Thu Jul 19, 2018 8:52 pm #1625685
I agree at altitude - I'd got myself into the mindset of only considering base-to-final (low-level) recoveries (Thread drift? Me? ). At 3000', yes, absolutely no problem with aerodynamic stall recovery.
Rob P wrote:Almost every day I run through in my mind the events of my EFATO.
Every time I think "if only I hadn't been so aggressive getting the nose down so I could execute a steep turn from about 120 - 150 ft the aircraft might have been less badly damaged"
Then I remember my overriding thought, "Don't stall! Don't stall" and go on to enjoy the day I might not have had if I'd have spun in trying to save the aircraft.
TopCat wrote:T67M wrote:The EGAST document is certainly different! I don't think I fancy teaching someone a purely aerodynamic (no power) stall recovery in a light aircraft
I'm curious why?
While stall recovery with minimum height loss is of course important when close to the ground, that's absolutely no reason to avoid stall recovery without power at a safe height.
If you're not already spinning, which is of course completely different, stall recovery at any attitude requires nothing more than easing the stick forward until the AoA reduces enough for the airflow to reattach.
Doing this without power and simply accepting the loss of height is a great confidence builder, as it demystifies the stall, reduces the workload, and if you approach the stall from a slow deceleration rather than from level flight where it all happens so quickly, there's plenty of time to explore the increasingly floppy controls, the pre-stall buffet, and the stall itself.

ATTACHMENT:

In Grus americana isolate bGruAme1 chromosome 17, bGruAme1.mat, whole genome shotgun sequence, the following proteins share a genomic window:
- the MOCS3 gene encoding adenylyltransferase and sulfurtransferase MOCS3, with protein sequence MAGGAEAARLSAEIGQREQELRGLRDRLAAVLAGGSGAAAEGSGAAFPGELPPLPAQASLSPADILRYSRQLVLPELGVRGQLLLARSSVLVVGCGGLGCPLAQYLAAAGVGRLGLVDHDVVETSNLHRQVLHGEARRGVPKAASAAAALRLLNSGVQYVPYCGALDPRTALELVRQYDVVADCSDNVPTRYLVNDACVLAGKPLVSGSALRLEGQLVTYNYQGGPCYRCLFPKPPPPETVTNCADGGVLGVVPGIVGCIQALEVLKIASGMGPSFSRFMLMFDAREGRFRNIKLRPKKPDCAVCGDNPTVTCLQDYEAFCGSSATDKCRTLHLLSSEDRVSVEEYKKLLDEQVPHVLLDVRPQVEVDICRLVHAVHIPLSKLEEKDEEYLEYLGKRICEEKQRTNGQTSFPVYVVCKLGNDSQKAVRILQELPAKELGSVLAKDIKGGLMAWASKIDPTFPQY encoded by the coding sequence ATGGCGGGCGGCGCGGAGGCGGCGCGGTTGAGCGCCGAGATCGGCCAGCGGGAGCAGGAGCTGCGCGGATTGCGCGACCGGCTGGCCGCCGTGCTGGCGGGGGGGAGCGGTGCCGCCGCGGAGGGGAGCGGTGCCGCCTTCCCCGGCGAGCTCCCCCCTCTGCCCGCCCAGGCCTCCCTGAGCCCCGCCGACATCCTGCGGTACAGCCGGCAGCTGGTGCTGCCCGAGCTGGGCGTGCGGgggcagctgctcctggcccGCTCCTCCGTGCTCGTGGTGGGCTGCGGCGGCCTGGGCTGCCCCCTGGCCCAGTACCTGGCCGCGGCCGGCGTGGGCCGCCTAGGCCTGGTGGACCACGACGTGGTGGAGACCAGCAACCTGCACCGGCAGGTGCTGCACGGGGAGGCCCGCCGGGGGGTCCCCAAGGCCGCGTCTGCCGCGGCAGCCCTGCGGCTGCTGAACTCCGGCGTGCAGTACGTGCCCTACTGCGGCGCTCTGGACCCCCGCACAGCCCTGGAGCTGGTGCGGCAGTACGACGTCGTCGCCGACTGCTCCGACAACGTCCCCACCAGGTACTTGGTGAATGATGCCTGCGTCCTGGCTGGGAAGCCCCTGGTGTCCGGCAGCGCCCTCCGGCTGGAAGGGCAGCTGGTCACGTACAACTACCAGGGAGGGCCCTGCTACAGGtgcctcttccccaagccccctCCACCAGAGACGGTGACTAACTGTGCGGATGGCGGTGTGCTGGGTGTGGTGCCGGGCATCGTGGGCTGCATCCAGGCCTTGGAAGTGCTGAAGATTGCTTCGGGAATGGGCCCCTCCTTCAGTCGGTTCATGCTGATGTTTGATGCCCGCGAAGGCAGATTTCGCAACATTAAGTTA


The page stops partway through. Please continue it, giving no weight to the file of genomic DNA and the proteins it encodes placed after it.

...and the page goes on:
Genghis the Engineer wrote:Thoughts, having spent a lot of time worrying about this issue over, oooh, about 15 years...
- Statistically, mishandling post take-off or on the go-around are around 8 times more likely to induce a low level stall.
Rob P wrote:So all the go-rounds I've done since switching to tailwheel are a Good Thing then?
Irv Lee wrote:...I think people who don't do (m)any go arounds, on being suddenly forced into one, revert to 'touch and go' actions learned years ago in training, which usually don't work all that well as go arounds to say the least. ....
... the ones who haven't done a go around for years, but originally learned on a long runway try to retract flap first then go to full power, which is basically what they used to do on a touch and go.
TopCat wrote:Out of interest, are there any aircraft that won't climb at all with full flap?